If generated internally, power control signal VENA is a combinatorial and/or registered function of arbitrary user-selected and programmed parameters determined solely by the needs of the design application. For example, the PLD may be used in a portable computer with a “sleep” mode, which is well-known in the art. In such an application, a sleep signal is distributed to the various devices that make up the computer system. The sleep signal, when asserted, indicates that the system should power-down into a low power maintenance mode. A PLD according to one embodiment of the present invention reads the sleep signal on input/output pin 310 (FIG. 7) and passes it directly (using appropriate programming of I/O blocks 300, FastCONNECT switch matrix 400, and control function block 850) to VENA rail 700, thus providing a signal VENA that follows the system sleep signal.
Alternatively, a PLD according to the present invention is configured to have an internal timer built from scrap logic. This internal timer is configured to automatically assert VENA rail 700 to provide signal VENA after a programmed time delay. In an alternate embodiment, an internal timer is conditioned by external signals combined with the timer value to assert VENA rail 700 after a prescribed time delay.
In another alternate embodiment, several input/output signals are combined to create a complex combinatorial function. The result of this function asserts VENA rail 700 to initiate power-down.
In yet another alternate embodiment, several input/output signals combine with the state of an internally constructed state machine. This internal state machine is, in one instance, a shift register. The result of this combination asserts VENA rail 700 to initiate power-down.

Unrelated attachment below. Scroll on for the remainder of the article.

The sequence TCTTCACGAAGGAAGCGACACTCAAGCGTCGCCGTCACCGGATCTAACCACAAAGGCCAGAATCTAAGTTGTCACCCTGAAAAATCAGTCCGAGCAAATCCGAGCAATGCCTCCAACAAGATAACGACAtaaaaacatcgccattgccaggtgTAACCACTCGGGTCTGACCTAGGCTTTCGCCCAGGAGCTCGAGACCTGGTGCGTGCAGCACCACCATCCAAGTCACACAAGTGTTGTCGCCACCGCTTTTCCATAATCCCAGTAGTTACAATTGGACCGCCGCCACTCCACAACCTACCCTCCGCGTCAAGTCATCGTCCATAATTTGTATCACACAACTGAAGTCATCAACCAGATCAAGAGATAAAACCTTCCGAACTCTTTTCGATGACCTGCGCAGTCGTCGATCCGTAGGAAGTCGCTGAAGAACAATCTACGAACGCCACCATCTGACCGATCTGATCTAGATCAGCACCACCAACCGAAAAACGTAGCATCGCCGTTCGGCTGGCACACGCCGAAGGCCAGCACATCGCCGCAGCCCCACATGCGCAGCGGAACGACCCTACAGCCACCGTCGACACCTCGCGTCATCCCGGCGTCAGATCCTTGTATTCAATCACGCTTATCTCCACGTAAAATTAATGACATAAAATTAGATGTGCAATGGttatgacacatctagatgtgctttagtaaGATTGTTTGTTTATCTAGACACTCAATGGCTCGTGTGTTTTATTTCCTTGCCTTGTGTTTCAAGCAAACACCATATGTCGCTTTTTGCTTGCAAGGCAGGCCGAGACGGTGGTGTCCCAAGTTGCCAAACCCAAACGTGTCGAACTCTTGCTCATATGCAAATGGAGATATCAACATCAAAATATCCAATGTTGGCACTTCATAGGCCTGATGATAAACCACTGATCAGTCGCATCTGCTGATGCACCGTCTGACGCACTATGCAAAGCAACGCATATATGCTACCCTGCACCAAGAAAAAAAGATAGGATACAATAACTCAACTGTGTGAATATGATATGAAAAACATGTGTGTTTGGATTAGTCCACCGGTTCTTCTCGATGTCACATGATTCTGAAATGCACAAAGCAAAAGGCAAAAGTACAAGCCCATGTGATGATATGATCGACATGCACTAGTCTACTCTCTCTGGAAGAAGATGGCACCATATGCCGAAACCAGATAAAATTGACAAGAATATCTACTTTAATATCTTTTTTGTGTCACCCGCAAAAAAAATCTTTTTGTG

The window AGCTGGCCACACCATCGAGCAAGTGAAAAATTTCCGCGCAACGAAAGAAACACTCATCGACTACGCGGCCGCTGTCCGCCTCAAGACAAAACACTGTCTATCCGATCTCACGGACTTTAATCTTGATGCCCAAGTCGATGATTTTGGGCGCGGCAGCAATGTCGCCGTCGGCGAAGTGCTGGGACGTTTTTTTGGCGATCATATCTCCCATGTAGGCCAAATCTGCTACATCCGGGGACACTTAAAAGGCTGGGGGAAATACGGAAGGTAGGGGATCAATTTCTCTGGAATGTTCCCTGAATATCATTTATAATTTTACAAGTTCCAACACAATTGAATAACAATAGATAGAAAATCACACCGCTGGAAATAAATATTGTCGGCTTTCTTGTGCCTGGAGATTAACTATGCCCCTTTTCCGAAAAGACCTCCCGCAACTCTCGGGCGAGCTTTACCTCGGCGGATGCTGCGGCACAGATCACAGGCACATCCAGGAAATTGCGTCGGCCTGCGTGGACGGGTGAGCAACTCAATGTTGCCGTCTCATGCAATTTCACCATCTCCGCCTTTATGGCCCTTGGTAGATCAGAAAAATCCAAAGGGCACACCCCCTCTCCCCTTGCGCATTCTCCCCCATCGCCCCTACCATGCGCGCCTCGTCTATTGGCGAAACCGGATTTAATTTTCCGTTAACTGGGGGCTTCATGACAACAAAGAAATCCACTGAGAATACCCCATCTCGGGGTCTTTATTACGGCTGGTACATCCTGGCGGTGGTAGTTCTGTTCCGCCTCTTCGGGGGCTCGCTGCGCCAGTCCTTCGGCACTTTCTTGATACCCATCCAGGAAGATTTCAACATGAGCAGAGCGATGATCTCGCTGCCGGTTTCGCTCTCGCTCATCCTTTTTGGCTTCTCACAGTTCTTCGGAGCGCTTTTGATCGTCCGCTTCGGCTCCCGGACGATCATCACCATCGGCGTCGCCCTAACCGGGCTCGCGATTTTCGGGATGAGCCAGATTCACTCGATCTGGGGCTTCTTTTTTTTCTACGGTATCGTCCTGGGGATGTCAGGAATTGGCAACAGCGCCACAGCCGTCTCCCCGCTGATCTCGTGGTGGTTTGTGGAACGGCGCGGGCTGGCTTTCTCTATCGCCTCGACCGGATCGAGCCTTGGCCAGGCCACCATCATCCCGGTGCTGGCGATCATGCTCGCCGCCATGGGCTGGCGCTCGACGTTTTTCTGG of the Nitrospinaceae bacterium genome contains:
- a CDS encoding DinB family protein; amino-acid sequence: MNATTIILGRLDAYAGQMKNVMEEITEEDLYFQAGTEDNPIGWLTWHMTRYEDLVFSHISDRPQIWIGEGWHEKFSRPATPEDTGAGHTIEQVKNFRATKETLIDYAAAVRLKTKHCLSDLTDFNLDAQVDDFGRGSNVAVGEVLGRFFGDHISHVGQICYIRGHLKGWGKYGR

FIG. 9A illustrates a flow chart of a first generic power management process in accordance with the present invention. The process begins at device power-up 910 with the PLD already fully programmed and master enable bit 800 (FIG. 8) set high to enable power control at the device level. Next, step 920 determines if the power-down enable bit is asserted (i.e. set high), thereby allowing the element controlled by the power control circuit of the present invention to selectively participate in the power-down mode. If the enable bit is not asserted (i.e. set low), then that element continues operating in its standard operating mode as indicated in step 930. If the power-down enable bit is asserted, then the process enters an infinite loop beginning at step 940. In step 940, the process monitors input signals 401 to control function block 850 as well as signal VENA provided on VENA rail 700. Step 950 determines if power control signal VENA is asserted (high) or not asserted (low). If signal VENA is asserted, then the element continues in its standard operating mode as indicated in step 970. On the other hand, if signal VENA is not asserted in step 950, then the process triggers a power-down mode in the element as indicated by step 960. The process continues after either step 960 or step 970 by returning to step 940.